I'll come clean. I'm one of those people...kind of. I woke up at 4:30am to wait in line the first week to get my iPad 2, but the person in front of me got the last one the store had in stock that day. He got there at 4:15. Yup. So I had to wait another three weeks for mine to come in the mail, since I refused to repeat that experience. Now, in the bigger picture, this is not such a big deal. I had waited for the iPad 2 to come out rather than get the first generation, as I knew this one would come with a camera and all the other things the first one should have...which is also why I will never get a first generation Apple product again after my experience with the iPod. You get the picture. So I was excited, and I waited. On a cold, rainy Thursday afternoon in April, it arrived. Finally. And it was even better than I had hoped. (Side note: I must give my father props for not rolling his eyes throughout the entire process, and even pretending to be excited as I showed him all of the cool things my new *investment* could do. He can always count on me for a good story, although my bet is that he'll be more excited that he got a shout-out in this blog!)
For starters, the main reason I made the purchase was for school...both personally and professionally. I'm currently studying Jewish education, and I had been eagerly awaiting the opportunity to ditch my heavy laptop (and many of my textbooks) and start using my new iPad to take notes in class, check email and social media in between classes, and load a few of the available books onto it so I only had to schlep around one bag instead of two. Success. It's awesome.
(Dramatic statement alert) For work/the classroom...I believe that the iPad is a much better option (in most cases) than a netbook. The educational apps that are available making learning come alive in a new way that is incredibly exciting. Whether it's using browsing the web or listening to music as part of a lesson, there are a myriad of uses for this hand-held device. Most importantly, is what the app store brings to your finger tips. Check out Jewish iPhone Community, a blog that lists and reviews many of the Jewish applications available for the iOS platform (along with Android, Blackberry and others, too).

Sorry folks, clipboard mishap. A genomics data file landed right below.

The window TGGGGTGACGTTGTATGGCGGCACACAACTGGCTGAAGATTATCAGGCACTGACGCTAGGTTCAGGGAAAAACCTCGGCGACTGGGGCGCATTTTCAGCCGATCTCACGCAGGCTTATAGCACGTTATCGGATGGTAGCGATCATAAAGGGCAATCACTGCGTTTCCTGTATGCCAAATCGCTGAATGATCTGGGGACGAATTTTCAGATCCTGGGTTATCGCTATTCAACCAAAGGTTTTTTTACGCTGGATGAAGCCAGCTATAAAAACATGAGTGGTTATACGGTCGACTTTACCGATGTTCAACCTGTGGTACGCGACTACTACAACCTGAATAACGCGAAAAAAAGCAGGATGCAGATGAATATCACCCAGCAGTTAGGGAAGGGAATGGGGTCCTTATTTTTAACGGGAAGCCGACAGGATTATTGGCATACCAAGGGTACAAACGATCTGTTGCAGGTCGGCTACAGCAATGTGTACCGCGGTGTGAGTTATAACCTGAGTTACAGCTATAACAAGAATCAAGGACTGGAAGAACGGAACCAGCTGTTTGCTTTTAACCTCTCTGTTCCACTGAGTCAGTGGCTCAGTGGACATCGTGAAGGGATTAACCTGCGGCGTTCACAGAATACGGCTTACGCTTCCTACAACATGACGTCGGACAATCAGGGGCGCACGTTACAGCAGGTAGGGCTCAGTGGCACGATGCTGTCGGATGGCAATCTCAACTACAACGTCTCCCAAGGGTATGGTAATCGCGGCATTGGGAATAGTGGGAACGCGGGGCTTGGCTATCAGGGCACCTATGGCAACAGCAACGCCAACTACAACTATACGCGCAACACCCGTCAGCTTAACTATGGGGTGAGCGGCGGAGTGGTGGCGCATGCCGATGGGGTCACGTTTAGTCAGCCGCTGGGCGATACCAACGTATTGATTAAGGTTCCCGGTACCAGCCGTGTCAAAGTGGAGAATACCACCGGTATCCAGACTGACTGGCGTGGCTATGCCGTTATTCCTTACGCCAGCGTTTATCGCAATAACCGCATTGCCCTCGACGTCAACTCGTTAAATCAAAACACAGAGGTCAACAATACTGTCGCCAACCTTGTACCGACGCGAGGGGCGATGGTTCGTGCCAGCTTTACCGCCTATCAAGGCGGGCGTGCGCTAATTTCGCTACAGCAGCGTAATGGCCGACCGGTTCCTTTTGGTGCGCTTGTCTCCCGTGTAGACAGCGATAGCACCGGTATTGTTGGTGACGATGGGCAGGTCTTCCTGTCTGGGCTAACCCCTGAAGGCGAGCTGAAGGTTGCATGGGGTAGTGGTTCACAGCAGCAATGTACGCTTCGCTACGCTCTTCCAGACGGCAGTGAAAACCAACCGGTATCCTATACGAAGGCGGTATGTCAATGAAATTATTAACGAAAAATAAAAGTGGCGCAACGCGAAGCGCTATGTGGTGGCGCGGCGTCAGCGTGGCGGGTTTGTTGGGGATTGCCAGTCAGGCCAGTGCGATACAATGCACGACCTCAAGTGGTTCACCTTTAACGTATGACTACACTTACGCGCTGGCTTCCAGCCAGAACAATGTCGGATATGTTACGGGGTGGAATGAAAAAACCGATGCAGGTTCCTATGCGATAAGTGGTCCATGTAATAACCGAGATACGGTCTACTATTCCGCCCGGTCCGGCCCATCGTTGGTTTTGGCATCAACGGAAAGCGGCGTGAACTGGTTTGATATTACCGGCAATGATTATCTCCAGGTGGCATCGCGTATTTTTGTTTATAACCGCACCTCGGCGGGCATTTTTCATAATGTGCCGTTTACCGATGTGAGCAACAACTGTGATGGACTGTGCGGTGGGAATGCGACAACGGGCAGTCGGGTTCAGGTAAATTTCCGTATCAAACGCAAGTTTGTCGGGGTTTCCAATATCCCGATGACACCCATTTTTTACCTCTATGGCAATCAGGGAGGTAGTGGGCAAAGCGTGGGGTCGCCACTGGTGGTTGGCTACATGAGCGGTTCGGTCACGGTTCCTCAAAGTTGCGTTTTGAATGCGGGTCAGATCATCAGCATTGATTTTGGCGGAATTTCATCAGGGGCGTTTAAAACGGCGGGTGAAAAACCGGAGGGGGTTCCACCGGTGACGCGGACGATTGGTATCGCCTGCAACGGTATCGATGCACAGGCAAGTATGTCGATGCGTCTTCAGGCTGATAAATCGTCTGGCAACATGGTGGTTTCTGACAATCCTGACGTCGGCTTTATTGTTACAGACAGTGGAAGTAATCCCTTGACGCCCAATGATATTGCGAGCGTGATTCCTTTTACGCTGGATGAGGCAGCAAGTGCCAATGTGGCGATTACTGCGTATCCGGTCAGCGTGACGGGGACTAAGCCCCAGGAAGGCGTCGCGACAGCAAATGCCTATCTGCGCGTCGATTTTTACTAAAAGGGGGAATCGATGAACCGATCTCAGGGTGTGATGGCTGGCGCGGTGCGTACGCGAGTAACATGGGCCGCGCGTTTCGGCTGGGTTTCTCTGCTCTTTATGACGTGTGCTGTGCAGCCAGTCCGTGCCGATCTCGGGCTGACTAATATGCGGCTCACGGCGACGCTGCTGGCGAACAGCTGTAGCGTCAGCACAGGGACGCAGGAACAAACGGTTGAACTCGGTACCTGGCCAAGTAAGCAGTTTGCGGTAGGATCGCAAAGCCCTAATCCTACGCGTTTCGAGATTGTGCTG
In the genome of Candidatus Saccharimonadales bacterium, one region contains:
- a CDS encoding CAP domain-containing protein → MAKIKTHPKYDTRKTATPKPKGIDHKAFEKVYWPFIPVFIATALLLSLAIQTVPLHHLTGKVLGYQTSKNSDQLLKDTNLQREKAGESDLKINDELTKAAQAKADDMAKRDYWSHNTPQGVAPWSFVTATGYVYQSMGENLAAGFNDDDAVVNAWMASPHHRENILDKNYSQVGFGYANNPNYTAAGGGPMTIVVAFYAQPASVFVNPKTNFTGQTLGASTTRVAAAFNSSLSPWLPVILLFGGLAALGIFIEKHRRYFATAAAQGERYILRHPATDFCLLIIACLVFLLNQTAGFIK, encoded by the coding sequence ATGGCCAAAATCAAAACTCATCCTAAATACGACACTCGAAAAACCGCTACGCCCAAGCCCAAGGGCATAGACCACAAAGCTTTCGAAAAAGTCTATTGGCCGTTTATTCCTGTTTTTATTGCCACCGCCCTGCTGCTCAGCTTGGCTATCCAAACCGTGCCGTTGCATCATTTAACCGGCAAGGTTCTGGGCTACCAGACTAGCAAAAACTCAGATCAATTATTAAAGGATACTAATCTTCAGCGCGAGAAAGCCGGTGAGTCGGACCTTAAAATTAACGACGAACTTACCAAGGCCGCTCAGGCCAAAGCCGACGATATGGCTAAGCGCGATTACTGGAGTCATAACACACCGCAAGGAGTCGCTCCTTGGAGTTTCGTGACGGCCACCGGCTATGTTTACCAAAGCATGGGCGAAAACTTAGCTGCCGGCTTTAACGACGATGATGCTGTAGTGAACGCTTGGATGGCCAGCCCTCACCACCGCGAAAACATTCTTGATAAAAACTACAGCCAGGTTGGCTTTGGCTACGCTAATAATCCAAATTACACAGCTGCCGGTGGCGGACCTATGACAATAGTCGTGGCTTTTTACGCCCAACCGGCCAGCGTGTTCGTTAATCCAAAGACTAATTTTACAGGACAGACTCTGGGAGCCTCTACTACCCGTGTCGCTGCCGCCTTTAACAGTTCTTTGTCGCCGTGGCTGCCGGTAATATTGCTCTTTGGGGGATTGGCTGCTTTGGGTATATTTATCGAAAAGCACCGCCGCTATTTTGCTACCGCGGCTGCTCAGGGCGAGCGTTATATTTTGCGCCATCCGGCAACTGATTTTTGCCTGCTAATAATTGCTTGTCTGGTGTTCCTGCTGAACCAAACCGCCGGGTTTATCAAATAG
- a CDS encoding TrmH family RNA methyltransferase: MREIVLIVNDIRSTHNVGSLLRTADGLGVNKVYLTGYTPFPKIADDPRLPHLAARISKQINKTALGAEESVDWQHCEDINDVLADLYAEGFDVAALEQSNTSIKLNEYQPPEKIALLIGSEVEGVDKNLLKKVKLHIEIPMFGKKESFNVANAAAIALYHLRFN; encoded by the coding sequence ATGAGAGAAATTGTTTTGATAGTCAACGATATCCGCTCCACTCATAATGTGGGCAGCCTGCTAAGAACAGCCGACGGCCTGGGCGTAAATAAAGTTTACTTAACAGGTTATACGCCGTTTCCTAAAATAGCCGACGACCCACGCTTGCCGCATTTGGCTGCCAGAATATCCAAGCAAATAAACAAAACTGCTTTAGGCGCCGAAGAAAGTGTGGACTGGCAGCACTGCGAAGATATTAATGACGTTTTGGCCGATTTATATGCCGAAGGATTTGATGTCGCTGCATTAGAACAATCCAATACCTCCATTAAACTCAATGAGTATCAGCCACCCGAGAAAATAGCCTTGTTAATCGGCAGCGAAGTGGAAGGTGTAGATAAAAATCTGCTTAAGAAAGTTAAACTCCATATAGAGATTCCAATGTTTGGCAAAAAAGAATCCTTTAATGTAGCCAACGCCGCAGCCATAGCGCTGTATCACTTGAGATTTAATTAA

And finally...my thesis statement of this post: Behrman House ROCKS. Every time I get an email from them, I do a little dance. This past week was no different. They just came out with ANOTHER amazing app for the iOS platform. You should check all of them out. Talk about incredible tools for center-based learning activities in the classroom, or a wonderful way for intergenerational learning at home/in the car/on the beach/wherever you go. They are trailblazing the way to connected Jewish educational experiences in the palm of your hand, and it's a market that has been (thus far) pretty boring until they came along.
Simply said, every single b'nai mitzvah student should have this app for both in-class and at-home engagement. From center-based learning options to personal review, iTorah Blessings provides a unique opportunity for students, parents, educators and tutors to engage with the brachot in an interactive, fun and meaningful way. I find the auto-record feature to be particularly exciting, as it enables real-time feedback and analysis in a way that is extremely user-friendly. Behrman House has done it again, and as an educator who strives to strategically incorporate technology in my classrooms and programs, I sincerely appreciate their efforts in creating such solid products for us to help our digital natives connect to Jewish education in new and exciting ways.
Two weeks ago, I was teaching about zachor (remembrance) and what the Mourner's Kaddish was all about. I broke out my iPad (which instantly earned me bonus points with my students), and showed them iComfort, which teaches the traditions, rituals, blessings and prayers for the mourning process. We got to listen to (and record ourselves reciting) the Kaddish, and then learned about it. All on the iPad. Need to learn the four questions for your Pesach Seder? iMah Nishtanah has you covered. Looking to brush up on the Sh'ma? Take iShma for a spin...complete with flashcards!
Bottom line? Check Behrman House out, along with some of the other great products available for the iPad. These apps are interactive, fun and well designed. Now we just need some Jewish video games...